I sat through more than 90 minutes of almost nap-inducing Budget announcements, because the first hour was all about money, money and money thrown at companies to be more productive, innovate, automate or upskill.
But if you previously claimed more than $80,000 in personal income tax reliefs (that’s my new 5 year goal), you’ll just have to live with well… the new cap of $80,000 in personal income tax reliefs from 2018 onwards (better claim more these 2 years then!).
If you don’t get anything at all from the Budget 2016, you are still included, albeit in a different way.
You’re not considered a sandwiched class of new parents that are given more government grants the government allowed to spend more of your own money. By the way, parents still get the same amount of grant cap (it’s actually $3000 in your child’s CDA EARLIER, not $3000 more).
You’re not old enough for Silver Support, or do not earn little enough for Workfare (by the way, low wage workers without CPF contributions DON’T even get Workfare), or even qualify for the “last hope” of GST Vouchers like 1.4 million other Singaporeans.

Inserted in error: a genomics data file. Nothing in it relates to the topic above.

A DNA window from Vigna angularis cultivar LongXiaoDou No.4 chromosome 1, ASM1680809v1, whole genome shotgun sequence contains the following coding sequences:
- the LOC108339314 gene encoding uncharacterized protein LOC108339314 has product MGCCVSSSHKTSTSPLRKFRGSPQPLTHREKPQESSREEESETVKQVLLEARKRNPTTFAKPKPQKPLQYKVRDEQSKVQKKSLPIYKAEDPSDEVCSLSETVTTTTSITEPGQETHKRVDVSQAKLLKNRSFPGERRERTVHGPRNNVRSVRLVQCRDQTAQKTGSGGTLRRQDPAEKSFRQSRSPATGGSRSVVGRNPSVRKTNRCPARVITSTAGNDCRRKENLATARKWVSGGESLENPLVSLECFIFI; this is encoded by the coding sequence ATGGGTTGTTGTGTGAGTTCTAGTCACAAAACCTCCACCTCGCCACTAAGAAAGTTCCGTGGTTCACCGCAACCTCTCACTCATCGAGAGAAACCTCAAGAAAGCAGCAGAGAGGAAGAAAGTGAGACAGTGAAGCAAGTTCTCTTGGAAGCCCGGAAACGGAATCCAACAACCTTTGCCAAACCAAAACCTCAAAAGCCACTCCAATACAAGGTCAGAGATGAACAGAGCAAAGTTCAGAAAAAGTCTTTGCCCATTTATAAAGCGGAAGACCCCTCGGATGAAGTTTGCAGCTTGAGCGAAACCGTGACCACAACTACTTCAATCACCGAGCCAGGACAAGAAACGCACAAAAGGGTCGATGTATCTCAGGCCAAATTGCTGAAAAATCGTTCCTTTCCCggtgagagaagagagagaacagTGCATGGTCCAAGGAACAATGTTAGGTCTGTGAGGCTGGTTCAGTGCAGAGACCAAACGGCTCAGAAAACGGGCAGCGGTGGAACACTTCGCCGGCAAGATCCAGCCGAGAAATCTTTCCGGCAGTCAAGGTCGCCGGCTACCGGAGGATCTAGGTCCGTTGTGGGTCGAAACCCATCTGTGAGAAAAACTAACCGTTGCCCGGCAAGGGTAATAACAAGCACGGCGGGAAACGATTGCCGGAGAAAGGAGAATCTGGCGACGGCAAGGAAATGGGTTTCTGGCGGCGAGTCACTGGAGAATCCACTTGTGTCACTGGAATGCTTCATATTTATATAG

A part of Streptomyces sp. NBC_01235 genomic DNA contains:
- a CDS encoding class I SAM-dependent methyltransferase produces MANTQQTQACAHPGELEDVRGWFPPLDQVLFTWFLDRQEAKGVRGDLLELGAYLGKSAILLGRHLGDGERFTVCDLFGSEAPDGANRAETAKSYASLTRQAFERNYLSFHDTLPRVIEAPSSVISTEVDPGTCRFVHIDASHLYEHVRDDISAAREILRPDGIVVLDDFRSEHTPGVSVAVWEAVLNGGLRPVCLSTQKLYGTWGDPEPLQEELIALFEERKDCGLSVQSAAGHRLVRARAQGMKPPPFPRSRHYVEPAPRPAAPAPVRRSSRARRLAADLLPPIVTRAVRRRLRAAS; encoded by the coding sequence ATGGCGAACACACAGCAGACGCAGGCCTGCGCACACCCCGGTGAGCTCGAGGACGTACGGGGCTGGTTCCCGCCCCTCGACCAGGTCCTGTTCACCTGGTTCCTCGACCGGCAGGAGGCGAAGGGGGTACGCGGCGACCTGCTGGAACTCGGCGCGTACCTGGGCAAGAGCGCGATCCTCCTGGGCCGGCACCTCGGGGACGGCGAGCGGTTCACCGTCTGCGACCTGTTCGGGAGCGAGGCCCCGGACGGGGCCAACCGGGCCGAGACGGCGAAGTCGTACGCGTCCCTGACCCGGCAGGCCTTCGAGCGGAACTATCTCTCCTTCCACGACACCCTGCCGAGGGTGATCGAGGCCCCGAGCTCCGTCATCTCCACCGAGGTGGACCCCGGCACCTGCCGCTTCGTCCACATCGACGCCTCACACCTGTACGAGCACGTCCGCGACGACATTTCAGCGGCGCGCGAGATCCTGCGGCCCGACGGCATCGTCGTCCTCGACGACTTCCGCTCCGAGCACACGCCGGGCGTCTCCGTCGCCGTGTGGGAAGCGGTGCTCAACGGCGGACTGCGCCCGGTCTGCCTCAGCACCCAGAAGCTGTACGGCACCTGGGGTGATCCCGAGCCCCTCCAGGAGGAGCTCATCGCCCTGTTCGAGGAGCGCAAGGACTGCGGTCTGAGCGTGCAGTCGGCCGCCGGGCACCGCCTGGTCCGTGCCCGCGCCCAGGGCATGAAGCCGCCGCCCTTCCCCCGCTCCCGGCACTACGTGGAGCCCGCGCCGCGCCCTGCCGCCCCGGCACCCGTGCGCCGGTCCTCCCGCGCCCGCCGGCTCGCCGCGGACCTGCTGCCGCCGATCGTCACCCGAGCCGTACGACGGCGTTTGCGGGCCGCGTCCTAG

It sucks quite a bit actually, to see everyone else getting something, even your cheapskate boss who is thinking of claiming government grants to pay for his new car and expense the cost under company’s account (well if he gets to work faster than taking public transport, isn’t this considered better “labour productivity”?).
But what if, you’re actually THE DREAM that the government is pinning its hopes on, the future innovator who can cut through unproductive and boring processes that the rest of Singapore is still slogging through?
After all, if you’re paid enough to claim $80,000 in personal income tax reliefs, you should have some managerial experience, or a specialist in a much-needed skill, or whatever it takes to justify your salary (unless you’re an overpaid employee surviving on sucking up to your boss and taking credit for your subordinates’ work).
If you’re really as good as you are paid to be, you’ll already be thinking of how your company can leverage on the shiploads of billions that the government is throwing at you.
You’ll already be brainstorming on how to multiply and prosper, so that Singaporeans have chances at getting jobs in your cool outfit which creates useful, productive solutions (not ornaments that no one wants), instead of worrying about being retrenched by their outdated employers.
Even if you really don’t own it legally, a good manager takes ownership of the company’s future, and thinks beyond the tangibles, to dream about the possibilities you can create with your own abilities, or set up your own company if your current employer is meh.